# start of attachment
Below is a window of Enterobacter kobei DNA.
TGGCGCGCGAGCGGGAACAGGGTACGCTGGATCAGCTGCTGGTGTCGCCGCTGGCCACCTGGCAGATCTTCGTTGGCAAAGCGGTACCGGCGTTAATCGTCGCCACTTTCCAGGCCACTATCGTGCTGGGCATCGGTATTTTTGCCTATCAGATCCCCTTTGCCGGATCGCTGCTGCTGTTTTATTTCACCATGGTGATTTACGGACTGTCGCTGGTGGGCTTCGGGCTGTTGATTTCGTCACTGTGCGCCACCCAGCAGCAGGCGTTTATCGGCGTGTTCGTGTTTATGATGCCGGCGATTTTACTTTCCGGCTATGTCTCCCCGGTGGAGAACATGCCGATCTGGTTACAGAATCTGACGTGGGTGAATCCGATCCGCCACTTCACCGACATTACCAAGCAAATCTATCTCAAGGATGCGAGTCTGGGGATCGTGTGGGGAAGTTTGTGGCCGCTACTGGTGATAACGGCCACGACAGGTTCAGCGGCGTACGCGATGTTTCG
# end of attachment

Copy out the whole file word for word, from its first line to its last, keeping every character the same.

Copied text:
Below is a window of Enterobacter kobei DNA.
TGGCGCGCGAGCGGGAACAGGGTACGCTGGATCAGCTGCTGGTGTCGCCGCTGGCCACCTGGCAGATCTTCGTTGGCAAAGCGGTACCGGCGTTAATCGTCGCCACTTTCCAGGCCACTATCGTGCTGGGCATCGGTATTTTTGCCTATCAGATCCCCTTTGCCGGATCGCTGCTGCTGTTTTATTTCACCATGGTGATTTACGGACTGTCGCTGGTGGGCTTCGGGCTGTTGATTTCGTCACTGTGCGCCACCCAGCAGCAGGCGTTTATCGGCGTGTTCGTGTTTATGATGCCGGCGATTTTACTTTCCGGCTATGTCTCCCCGGTGGAGAACATGCCGATCTGGTTACAGAATCTGACGTGGGTGAATCCGATCCGCCACTTCACCGACATTACCAAGCAAATCTATCTCAAGGATGCGAGTCTGGGGATCGTGTGGGGAAGTTTGTGGCCGCTACTGGTGATAACGGCCACGACAGGTTCAGCGGCGTACGCGATGTTTCG